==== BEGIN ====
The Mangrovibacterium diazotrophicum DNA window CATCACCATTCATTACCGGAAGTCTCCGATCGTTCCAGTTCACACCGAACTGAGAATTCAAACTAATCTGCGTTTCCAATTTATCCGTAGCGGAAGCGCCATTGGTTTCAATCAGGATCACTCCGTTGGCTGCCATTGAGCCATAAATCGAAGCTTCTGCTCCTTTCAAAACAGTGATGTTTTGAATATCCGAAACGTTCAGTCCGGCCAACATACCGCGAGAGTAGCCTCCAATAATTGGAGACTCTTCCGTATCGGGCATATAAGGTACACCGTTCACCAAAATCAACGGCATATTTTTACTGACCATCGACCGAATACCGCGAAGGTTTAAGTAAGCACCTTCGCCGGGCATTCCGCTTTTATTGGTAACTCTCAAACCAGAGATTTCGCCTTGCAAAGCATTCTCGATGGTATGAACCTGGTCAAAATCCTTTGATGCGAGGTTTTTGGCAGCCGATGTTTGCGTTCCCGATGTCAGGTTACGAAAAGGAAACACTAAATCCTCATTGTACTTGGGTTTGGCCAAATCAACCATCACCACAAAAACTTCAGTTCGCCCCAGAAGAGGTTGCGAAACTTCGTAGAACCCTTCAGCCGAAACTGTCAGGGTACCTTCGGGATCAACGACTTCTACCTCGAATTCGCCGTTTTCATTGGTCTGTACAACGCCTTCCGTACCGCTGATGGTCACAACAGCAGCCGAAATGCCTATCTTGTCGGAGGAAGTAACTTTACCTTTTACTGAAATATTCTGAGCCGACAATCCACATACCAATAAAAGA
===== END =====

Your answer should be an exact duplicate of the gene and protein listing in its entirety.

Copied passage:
The Mangrovibacterium diazotrophicum DNA window CATCACCATTCATTACCGGAAGTCTCCGATCGTTCCAGTTCACACCGAACTGAGAATTCAAACTAATCTGCGTTTCCAATTTATCCGTAGCGGAAGCGCCATTGGTTTCAATCAGGATCACTCCGTTGGCTGCCATTGAGCCATAAATCGAAGCTTCTGCTCCTTTCAAAACAGTGATGTTTTGAATATCCGAAACGTTCAGTCCGGCCAACATACCGCGAGAGTAGCCTCCAATAATTGGAGACTCTTCCGTATCGGGCATATAAGGTACACCGTTCACCAAAATCAACGGCATATTTTTACTGACCATCGACCGAATACCGCGAAGGTTTAAGTAAGCACCTTCGCCGGGCATTCCGCTTTTATTGGTAACTCTCAAACCAGAGATTTCGCCTTGCAAAGCATTCTCGATGGTATGAACCTGGTCAAAATCCTTTGATGCGAGGTTTTTGGCAGCCGATGTTTGCGTTCCCGATGTCAGGTTACGAAAAGGAAACACTAAATCCTCATTGTACTTGGGTTTGGCCAAATCAACCATCACCACAAAAACTTCAGTTCGCCCCAGAAGAGGTTGCGAAACTTCGTAGAACCCTTCAGCCGAAACTGTCAGGGTACCTTCGGGATCAACGACTTCTACCTCGAATTCGCCGTTTTCATTGGTCTGTACAACGCCTTCCGTACCGCTGATGGTCACAACAGCAGCCGAAATGCCTATCTTGTCGGAGGAAGTAACTTTACCTTTTACTGAAATATTCTGAGCCGACAATCCACATACCAATAAAAGA